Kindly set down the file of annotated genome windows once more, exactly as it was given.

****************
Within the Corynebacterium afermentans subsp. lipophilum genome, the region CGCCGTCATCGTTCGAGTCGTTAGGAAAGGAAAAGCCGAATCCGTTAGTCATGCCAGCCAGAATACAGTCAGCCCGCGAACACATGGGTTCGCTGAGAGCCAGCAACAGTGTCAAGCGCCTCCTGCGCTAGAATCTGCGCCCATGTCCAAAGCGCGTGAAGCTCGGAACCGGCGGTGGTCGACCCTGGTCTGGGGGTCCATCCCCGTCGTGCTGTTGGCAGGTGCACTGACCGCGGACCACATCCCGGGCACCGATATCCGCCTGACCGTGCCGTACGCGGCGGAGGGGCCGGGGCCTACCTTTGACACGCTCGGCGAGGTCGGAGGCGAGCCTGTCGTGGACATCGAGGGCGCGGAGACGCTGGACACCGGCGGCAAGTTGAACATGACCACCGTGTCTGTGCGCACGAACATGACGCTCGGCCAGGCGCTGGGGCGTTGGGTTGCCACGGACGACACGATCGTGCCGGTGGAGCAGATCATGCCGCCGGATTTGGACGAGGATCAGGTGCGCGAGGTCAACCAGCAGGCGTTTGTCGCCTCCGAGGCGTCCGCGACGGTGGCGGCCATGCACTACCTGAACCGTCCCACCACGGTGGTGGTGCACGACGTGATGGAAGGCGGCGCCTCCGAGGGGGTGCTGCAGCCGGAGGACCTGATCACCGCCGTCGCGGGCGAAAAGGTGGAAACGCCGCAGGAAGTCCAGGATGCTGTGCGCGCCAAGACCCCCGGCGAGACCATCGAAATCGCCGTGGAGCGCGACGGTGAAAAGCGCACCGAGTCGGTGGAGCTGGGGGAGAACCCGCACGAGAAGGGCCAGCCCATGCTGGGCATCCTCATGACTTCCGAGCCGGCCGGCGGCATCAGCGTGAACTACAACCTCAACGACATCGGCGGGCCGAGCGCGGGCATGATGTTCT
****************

Within the Corynebacterium afermentans subsp. lipophilum genome, the region CGCCGTCATCGTTCGAGTCGTTAGGAAAGGAAAAGCCGAATCCGTTAGTCATGCCAGCCAGAATACAGTCAGCCCGCGAACACATGGGTTCGCTGAGAGCCAGCAACAGTGTCAAGCGCCTCCTGCGCTAGAATCTGCGCCCATGTCCAAAGCGCGTGAAGCTCGGAACCGGCGGTGGTCGACCCTGGTCTGGGGGTCCATCCCCGTCGTGCTGTTGGCAGGTGCACTGACCGCGGACCACATCCCGGGCACCGATATCCGCCTGACCGTGCCGTACGCGGCGGAGGGGCCGGGGCCTACCTTTGACACGCTCGGCGAGGTCGGAGGCGAGCCTGTCGTGGACATCGAGGGCGCGGAGACGCTGGACACCGGCGGCAAGTTGAACATGACCACCGTGTCTGTGCGCACGAACATGACGCTCGGCCAGGCGCTGGGGCGTTGGGTTGCCACGGACGACACGATCGTGCCGGTGGAGCAGATCATGCCGCCGGATTTGGACGAGGATCAGGTGCGCGAGGTCAACCAGCAGGCGTTTGTCGCCTCCGAGGCGTCCGCGACGGTGGCGGCCATGCACTACCTGAACCGTCCCACCACGGTGGTGGTGCACGACGTGATGGAAGGCGGCGCCTCCGAGGGGGTGCTGCAGCCGGAGGACCTGATCACCGCCGTCGCGGGCGAAAAGGTGGAAACGCCGCAGGAAGTCCAGGATGCTGTGCGCGCCAAGACCCCCGGCGAGACCATCGAAATCGCCGTGGAGCGCGACGGTGAAAAGCGCACCGAGTCGGTGGAGCTGGGGGAGAACCCGCACGAGAAGGGCCAGCCCATGCTGGGCATCCTCATGACTTCCGAGCCGGCCGGCGGCATCAGCGTGAACTACAACCTCAACGACATCGGCGGGCCGAGCGCGGGCATGATGTTCT